Flower lovers and the photographs they share on social media are free advertising for the country's tourism.
As spring flower fields around the Netherlands burst into bloom, painting the countryside with dazzling swathes of red, white, and blue, a modern day tulip bubble may be forming: tourists.
More than a million foreign sightseers are expected to visit this country of 17 million people on Easter weekend, a record, the Dutch Tourism Bureau said on Thursday.
Director Jos Vranken said he expects them to spend 300 million euros -- a boon for the national economy. Many are attracted to the country's museums and other cultural offerings, but in April, the flower fields and Keukenhof flower show in The Hague top many "must see" lists.
While flower lovers and the photographs they share on social media are free advertising for the country's tourism, cut flower and bulb industries, it isn't all a bed of roses.
"That has a downside," Vranken said. "Farmers are having increasing damage to their fields from tourists taking photos."
Foreign and Dutch tourists alike have learned to use "Flower Radar" websites to identify where fields are in bloom, especially in the main bulb-growing centre known as the "Bollenstreek" along the coast between Haarlem and Leiden.
DO NOT TIPTOE THROUGH THE TULIPS
Signs and barricades -- now printed in Chinese and English -- saying "Enjoy the Flowers, Respect Our Pride" have gone up at the edge of many fields.
They illustrate the concept that taking photos at the edge of a field is okay, but actually walking among the flowers to take pictures ruins them.
Meanwhile, farmers in less-promoted areas of the country sense an opportunity.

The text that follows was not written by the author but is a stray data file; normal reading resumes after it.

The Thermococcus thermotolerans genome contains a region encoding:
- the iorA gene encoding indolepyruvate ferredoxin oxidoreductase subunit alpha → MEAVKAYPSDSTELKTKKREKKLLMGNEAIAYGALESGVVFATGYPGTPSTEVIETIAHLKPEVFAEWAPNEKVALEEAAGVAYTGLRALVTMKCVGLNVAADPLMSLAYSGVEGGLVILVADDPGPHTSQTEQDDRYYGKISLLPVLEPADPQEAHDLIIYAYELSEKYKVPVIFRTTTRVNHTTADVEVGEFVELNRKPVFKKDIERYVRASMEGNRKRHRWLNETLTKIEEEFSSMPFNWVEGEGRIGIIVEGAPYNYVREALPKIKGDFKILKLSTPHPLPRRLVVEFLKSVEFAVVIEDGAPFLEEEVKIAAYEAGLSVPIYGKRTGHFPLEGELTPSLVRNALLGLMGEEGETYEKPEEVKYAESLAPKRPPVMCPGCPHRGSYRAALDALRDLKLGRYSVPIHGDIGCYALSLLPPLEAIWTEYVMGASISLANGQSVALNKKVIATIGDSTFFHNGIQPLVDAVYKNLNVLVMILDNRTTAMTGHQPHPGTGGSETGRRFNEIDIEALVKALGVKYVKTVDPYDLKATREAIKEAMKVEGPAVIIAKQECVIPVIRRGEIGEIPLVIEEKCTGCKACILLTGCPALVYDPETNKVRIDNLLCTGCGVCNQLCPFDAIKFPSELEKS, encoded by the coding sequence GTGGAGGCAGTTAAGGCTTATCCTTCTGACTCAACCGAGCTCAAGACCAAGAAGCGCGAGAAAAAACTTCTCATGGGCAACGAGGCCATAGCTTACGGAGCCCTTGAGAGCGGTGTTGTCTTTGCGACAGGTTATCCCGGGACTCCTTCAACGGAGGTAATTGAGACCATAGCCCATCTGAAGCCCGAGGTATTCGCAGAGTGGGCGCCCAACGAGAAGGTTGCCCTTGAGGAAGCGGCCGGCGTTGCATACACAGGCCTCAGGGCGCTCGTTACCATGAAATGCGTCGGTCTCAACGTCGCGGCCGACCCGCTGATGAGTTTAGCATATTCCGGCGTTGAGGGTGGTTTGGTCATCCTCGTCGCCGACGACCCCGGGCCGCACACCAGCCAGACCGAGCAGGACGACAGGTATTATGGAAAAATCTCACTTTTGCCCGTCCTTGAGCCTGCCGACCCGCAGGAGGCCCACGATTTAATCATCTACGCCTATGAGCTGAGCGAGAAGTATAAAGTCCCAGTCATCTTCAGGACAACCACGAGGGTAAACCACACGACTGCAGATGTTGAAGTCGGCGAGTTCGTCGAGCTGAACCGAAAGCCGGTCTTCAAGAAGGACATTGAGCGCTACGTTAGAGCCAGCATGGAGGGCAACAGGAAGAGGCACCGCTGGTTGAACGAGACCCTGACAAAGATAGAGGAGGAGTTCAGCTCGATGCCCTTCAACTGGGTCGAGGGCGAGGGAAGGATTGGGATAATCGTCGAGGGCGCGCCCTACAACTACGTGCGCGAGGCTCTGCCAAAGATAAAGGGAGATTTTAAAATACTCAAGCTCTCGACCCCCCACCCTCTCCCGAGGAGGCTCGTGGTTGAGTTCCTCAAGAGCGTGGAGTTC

In Creil, northwest of Amsterdam, one enterprising group has set up a "Tulip Experience" complete with designated selfie area, hundreds of tulip varieties on display, helicopter tours, food and drinks, and bouncy castles for kids.
Gulf Today compiled a series of places and travel hotspots where usually the tourists are left upset with the actual picture.
A two-headed baby turtle has been born in Malaysia, captivating conversationists, but it only survived a few days after being discovered.
A Dutchman completed an epic 95,000 kilometre (59,000 mile) journey by electric car in Sydney Sunday in a bid to prove the viability of such vehicles in tackling climate change.
With schools closed, some children feel less pressure to meet deadlines and are able to rest better. They are actually thriving at their studies.
As Western cities see statues of slaveholders and colonialists toppled, Benin's coastal town of Ouidah is going the other way, restoring monuments to the painful era of the slave trade.
Pickles are wonderful, and they last a long time. They’re the best of both worlds. A wide variety of vegetables and even fruit can be pickled, with excellent results.